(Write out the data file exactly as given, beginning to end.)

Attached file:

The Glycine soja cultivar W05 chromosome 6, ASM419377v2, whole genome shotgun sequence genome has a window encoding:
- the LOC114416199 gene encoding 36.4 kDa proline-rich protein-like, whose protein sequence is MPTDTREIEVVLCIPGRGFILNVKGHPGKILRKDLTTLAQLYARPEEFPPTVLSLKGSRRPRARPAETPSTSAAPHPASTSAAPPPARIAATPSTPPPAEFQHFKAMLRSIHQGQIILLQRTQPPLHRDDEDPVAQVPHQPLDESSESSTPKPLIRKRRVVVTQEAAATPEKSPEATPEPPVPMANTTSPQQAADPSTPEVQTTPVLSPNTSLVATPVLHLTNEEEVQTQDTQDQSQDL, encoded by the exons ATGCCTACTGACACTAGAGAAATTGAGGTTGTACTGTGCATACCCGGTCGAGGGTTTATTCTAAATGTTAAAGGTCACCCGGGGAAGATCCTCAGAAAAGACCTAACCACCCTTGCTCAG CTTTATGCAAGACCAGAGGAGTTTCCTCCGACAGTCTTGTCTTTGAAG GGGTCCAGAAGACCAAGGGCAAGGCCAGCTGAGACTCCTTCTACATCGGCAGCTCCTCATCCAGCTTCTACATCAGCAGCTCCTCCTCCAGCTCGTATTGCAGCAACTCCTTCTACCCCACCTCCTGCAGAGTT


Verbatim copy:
The Glycine soja cultivar W05 chromosome 6, ASM419377v2, whole genome shotgun sequence genome has a window encoding:
- the LOC114416199 gene encoding 36.4 kDa proline-rich protein-like, whose protein sequence is MPTDTREIEVVLCIPGRGFILNVKGHPGKILRKDLTTLAQLYARPEEFPPTVLSLKGSRRPRARPAETPSTSAAPHPASTSAAPPPARIAATPSTPPPAEFQHFKAMLRSIHQGQIILLQRTQPPLHRDDEDPVAQVPHQPLDESSESSTPKPLIRKRRVVVTQEAAATPEKSPEATPEPPVPMANTTSPQQAADPSTPEVQTTPVLSPNTSLVATPVLHLTNEEEVQTQDTQDQSQDL, encoded by the exons ATGCCTACTGACACTAGAGAAATTGAGGTTGTACTGTGCATACCCGGTCGAGGGTTTATTCTAAATGTTAAAGGTCACCCGGGGAAGATCCTCAGAAAAGACCTAACCACCCTTGCTCAG CTTTATGCAAGACCAGAGGAGTTTCCTCCGACAGTCTTGTCTTTGAAG GGGTCCAGAAGACCAAGGGCAAGGCCAGCTGAGACTCCTTCTACATCGGCAGCTCCTCATCCAGCTTCTACATCAGCAGCTCCTCCTCCAGCTCGTATTGCAGCAACTCCTTCTACCCCACCTCCTGCAGAGTT